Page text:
Sunday, August 30, 2009

We're all dividuals...

I want my hour on the plinth to about more than just myself, standing, alone. In talking with Andrew Cochrane (my collaborator), we’ve agreed that we think that there are some limitations to the idea that people are individuals. In life, we all depend on so many other people, other things to live, create meaning and in the end share something of the time we have with.

So Andrew and I are planning to explore dividuality – the partibility of persons, identities, images… We’re hoping to offer a work that both complements and critiques some of the assumptions of One and Other and perhaps Antony Gormley is making through the design of the project. We want to show some of the ways that even though someone stands on the plinth by themselves, this does not divide them from the relations to other people and things in the world.

Thursday, August 27, 2009

Preliminary thoughts and mediations

So I've been thinking about what to do with my hour...

It's quite a tricky thing really. Do you do something that's funny to entertain? Do you do something that's 'meaningful'? Do you give up your hour to a cause or protest? Or do you just take in the atmosphere?

The interesting thing about this project is that it isn't just a location specific public art event - it's webcast and archived/rebroadcasted for eternity. So though many may be most drawn to entertaining the passing crowds, what of the legacy? But perhaps it's precisely this type of immediate response and agency that is what should be celebrated and memorialised...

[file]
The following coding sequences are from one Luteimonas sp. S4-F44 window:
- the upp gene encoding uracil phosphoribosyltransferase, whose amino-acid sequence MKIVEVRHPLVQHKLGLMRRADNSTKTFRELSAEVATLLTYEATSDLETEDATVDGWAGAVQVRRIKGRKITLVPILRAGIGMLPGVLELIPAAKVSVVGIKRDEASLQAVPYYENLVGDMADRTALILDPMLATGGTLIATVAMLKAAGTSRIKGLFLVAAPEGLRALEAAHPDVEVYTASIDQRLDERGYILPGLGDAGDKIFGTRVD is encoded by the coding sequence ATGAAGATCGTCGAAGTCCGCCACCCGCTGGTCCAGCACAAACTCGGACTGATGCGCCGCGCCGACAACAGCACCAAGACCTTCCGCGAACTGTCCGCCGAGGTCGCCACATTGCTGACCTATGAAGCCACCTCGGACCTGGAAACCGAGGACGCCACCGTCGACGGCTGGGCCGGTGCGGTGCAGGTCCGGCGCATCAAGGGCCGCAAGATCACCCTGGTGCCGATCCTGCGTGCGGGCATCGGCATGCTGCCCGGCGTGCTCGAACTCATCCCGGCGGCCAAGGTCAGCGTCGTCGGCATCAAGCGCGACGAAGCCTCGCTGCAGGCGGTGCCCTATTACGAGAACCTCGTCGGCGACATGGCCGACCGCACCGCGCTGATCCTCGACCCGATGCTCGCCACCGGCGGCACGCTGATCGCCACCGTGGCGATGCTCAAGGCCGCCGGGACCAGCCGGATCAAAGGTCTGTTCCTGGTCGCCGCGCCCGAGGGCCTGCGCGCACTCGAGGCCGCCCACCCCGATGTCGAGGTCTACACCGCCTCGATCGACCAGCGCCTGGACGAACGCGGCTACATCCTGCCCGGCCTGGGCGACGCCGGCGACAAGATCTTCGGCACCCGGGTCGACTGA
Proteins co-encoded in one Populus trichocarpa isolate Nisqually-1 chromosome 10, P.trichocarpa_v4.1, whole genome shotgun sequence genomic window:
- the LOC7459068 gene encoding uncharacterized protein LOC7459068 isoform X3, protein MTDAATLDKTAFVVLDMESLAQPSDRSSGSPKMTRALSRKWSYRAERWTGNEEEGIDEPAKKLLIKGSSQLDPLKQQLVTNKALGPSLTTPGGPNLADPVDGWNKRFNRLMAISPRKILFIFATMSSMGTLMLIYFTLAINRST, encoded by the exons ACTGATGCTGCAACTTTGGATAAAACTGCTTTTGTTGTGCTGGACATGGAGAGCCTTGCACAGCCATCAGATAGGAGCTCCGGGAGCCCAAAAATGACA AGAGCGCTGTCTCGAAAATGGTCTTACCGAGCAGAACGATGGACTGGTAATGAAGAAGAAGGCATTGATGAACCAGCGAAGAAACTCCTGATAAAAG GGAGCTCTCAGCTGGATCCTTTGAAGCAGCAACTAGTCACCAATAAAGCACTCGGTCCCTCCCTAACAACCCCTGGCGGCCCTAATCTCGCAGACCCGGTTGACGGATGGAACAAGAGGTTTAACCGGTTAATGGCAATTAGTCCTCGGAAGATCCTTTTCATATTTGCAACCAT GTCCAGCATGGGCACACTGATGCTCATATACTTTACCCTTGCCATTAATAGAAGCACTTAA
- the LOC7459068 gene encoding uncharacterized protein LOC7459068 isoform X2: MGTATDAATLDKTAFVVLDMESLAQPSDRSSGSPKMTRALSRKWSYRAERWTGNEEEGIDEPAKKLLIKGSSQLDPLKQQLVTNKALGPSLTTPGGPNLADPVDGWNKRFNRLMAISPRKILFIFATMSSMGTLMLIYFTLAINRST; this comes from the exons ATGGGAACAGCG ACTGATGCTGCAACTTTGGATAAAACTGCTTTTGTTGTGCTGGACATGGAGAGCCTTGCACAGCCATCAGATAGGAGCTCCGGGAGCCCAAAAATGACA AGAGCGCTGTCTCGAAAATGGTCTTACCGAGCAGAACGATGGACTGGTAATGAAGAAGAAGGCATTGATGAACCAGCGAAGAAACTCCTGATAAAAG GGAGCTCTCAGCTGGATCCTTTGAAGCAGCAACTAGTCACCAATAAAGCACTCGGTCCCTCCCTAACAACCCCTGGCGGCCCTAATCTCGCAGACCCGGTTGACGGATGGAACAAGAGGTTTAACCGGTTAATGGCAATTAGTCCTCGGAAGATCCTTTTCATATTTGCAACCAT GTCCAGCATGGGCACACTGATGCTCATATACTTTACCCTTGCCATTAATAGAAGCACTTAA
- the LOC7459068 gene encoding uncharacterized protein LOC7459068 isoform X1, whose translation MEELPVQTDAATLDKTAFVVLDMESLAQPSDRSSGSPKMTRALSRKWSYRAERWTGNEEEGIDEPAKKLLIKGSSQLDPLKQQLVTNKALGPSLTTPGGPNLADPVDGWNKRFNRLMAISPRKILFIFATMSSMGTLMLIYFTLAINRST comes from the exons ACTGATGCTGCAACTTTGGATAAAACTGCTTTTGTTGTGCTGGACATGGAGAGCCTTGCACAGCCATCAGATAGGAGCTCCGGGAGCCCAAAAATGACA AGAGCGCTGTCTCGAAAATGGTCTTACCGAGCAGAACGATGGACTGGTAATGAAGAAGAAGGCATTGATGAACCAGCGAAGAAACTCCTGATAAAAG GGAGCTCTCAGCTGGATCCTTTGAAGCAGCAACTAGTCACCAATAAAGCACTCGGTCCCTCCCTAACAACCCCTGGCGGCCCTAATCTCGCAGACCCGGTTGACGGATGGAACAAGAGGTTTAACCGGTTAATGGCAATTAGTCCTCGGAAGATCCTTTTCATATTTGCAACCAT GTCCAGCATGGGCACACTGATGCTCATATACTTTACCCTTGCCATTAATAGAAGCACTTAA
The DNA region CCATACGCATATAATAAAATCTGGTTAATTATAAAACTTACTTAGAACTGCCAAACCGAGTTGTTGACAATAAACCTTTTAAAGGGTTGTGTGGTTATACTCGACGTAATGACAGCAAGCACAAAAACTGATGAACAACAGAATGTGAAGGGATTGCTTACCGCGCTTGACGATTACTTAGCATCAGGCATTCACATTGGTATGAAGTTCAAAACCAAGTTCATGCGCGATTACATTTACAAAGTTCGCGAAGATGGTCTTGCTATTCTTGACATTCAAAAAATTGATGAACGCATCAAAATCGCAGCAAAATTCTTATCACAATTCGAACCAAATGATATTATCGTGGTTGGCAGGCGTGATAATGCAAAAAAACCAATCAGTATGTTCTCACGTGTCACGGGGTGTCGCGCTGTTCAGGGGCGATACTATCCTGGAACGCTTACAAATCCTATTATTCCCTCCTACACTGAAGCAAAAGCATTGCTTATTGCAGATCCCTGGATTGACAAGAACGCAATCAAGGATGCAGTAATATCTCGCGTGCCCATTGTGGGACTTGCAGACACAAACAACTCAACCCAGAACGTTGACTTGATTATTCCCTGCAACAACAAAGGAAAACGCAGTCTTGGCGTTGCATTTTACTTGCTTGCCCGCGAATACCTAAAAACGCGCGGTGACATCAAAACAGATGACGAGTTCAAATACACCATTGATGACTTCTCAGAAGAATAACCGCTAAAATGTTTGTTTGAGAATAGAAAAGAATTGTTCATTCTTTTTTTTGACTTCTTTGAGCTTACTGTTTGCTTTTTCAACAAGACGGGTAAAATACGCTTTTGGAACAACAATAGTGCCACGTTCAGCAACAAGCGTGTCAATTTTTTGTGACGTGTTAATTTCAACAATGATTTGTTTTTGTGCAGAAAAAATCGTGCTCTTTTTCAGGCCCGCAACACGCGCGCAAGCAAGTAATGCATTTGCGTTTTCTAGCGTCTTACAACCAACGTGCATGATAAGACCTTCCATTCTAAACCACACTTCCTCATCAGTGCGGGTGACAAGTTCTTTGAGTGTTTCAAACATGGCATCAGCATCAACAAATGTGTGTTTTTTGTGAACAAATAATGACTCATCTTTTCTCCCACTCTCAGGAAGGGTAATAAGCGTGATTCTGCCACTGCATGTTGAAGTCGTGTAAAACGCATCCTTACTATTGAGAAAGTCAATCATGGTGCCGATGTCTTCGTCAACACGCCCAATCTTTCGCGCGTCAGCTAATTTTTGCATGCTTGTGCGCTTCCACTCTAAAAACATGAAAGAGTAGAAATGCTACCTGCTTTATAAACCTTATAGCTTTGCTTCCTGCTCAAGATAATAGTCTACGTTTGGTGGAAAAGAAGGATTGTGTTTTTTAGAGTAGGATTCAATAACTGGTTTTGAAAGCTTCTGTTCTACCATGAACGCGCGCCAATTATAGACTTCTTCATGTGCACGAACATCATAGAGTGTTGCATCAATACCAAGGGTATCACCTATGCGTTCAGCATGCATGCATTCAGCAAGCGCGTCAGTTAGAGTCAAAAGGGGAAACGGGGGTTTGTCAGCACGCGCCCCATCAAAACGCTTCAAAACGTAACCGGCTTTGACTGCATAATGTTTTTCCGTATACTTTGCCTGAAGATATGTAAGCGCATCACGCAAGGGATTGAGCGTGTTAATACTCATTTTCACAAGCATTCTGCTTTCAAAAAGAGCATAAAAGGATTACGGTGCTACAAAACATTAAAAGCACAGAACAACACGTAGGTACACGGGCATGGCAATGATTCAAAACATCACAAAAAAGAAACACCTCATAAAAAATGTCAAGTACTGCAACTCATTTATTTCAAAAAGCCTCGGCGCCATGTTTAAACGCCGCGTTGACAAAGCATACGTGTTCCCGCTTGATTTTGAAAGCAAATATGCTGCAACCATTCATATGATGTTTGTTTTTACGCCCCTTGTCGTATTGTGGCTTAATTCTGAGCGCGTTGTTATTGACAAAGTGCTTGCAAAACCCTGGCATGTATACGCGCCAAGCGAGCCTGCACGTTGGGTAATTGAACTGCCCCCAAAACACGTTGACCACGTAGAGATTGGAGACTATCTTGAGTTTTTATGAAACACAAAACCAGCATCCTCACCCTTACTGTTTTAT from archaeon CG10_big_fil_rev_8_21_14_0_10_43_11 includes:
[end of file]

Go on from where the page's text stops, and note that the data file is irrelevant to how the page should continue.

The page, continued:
For me, I think given the significance of the project, I am compelled to try to do something that transcends myself - or at least transcends a self-indulgent individuality or ego identity.

But if I'm being honest, this is also due to the fact that I'm on at 5am - the one time nearly no one is in Trafalgar Square. Since I won't have a default public present and am less of a spectacle on the spot, I feel I have to produce something more consciously makes use of the web dissemination and is very aware of the audio-visual recording of the event. So it's going to be something involving talking, something involving making and hopefully something fun/amusing to watch. Who'd want to watch me for an hour anyway unless what I was doing was interesting... particularly after so many others have gone before me...